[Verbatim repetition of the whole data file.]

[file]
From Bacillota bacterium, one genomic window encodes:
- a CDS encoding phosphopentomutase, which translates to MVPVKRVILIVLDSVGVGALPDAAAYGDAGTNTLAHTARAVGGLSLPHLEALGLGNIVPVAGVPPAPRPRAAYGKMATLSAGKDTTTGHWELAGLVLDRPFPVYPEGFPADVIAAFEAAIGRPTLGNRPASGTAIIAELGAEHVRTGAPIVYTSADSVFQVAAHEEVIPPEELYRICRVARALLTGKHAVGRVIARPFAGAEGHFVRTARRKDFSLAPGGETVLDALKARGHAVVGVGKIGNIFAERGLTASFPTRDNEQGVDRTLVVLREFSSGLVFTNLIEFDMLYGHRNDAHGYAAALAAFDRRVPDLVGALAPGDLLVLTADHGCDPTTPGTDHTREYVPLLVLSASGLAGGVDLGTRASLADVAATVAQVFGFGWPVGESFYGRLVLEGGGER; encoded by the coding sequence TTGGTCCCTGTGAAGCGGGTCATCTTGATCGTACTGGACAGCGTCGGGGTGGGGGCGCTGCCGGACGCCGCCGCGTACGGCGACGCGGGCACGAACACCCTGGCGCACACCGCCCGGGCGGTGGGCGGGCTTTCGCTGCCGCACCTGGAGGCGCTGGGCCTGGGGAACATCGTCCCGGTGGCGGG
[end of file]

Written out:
From Bacillota bacterium, one genomic window encodes:
- a CDS encoding phosphopentomutase, which translates to MVPVKRVILIVLDSVGVGALPDAAAYGDAGTNTLAHTARAVGGLSLPHLEALGLGNIVPVAGVPPAPRPRAAYGKMATLSAGKDTTTGHWELAGLVLDRPFPVYPEGFPADVIAAFEAAIGRPTLGNRPASGTAIIAELGAEHVRTGAPIVYTSADSVFQVAAHEEVIPPEELYRICRVARALLTGKHAVGRVIARPFAGAEGHFVRTARRKDFSLAPGGETVLDALKARGHAVVGVGKIGNIFAERGLTASFPTRDNEQGVDRTLVVLREFSSGLVFTNLIEFDMLYGHRNDAHGYAAALAAFDRRVPDLVGALAPGDLLVLTADHGCDPTTPGTDHTREYVPLLVLSASGLAGGVDLGTRASLADVAATVAQVFGFGWPVGESFYGRLVLEGGGER; encoded by the coding sequence TTGGTCCCTGTGAAGCGGGTCATCTTGATCGTACTGGACAGCGTCGGGGTGGGGGCGCTGCCGGACGCCGCCGCGTACGGCGACGCGGGCACGAACACCCTGGCGCACACCGCCCGGGCGGTGGGCGGGCTTTCGCTGCCGCACCTGGAGGCGCTGGGCCTGGGGAACATCGTCCCGGTGGCGGG